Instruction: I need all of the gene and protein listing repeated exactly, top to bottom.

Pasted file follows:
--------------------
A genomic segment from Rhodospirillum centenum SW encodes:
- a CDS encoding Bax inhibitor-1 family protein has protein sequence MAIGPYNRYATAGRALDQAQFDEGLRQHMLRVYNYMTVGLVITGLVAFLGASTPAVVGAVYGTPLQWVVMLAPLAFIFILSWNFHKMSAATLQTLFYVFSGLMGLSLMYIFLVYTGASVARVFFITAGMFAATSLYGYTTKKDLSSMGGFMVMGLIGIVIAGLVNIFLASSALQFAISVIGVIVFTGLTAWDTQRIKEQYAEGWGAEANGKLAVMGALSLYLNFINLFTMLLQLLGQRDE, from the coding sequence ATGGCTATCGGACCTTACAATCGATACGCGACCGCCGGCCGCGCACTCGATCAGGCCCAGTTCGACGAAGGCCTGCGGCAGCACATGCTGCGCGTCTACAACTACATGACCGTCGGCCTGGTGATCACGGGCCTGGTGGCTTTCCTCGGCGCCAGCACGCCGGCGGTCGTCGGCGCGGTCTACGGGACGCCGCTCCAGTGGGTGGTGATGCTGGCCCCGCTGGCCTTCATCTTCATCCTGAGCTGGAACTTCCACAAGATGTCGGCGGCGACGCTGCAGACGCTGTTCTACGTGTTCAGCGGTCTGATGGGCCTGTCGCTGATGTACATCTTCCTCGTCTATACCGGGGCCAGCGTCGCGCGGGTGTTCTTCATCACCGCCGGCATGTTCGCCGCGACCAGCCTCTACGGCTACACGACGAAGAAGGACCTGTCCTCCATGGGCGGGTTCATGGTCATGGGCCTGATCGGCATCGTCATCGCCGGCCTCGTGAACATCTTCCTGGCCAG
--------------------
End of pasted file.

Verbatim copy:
A genomic segment from Rhodospirillum centenum SW encodes:
- a CDS encoding Bax inhibitor-1 family protein has protein sequence MAIGPYNRYATAGRALDQAQFDEGLRQHMLRVYNYMTVGLVITGLVAFLGASTPAVVGAVYGTPLQWVVMLAPLAFIFILSWNFHKMSAATLQTLFYVFSGLMGLSLMYIFLVYTGASVARVFFITAGMFAATSLYGYTTKKDLSSMGGFMVMGLIGIVIAGLVNIFLASSALQFAISVIGVIVFTGLTAWDTQRIKEQYAEGWGAEANGKLAVMGALSLYLNFINLFTMLLQLLGQRDE, from the coding sequence ATGGCTATCGGACCTTACAATCGATACGCGACCGCCGGCCGCGCACTCGATCAGGCCCAGTTCGACGAAGGCCTGCGGCAGCACATGCTGCGCGTCTACAACTACATGACCGTCGGCCTGGTGATCACGGGCCTGGTGGCTTTCCTCGGCGCCAGCACGCCGGCGGTCGTCGGCGCGGTCTACGGGACGCCGCTCCAGTGGGTGGTGATGCTGGCCCCGCTGGCCTTCATCTTCATCCTGAGCTGGAACTTCCACAAGATGTCGGCGGCGACGCTGCAGACGCTGTTCTACGTGTTCAGCGGTCTGATGGGCCTGTCGCTGATGTACATCTTCCTCGTCTATACCGGGGCCAGCGTCGCGCGGGTGTTCTTCATCACCGCCGGCATGTTCGCCGCGACCAGCCTCTACGGCTACACGACGAAGAAGGACCTGTCCTCCATGGGCGGGTTCATGGTCATGGGCCTGATCGGCATCGTCATCGCCGGCCTCGTGAACATCTTCCTGGCCAG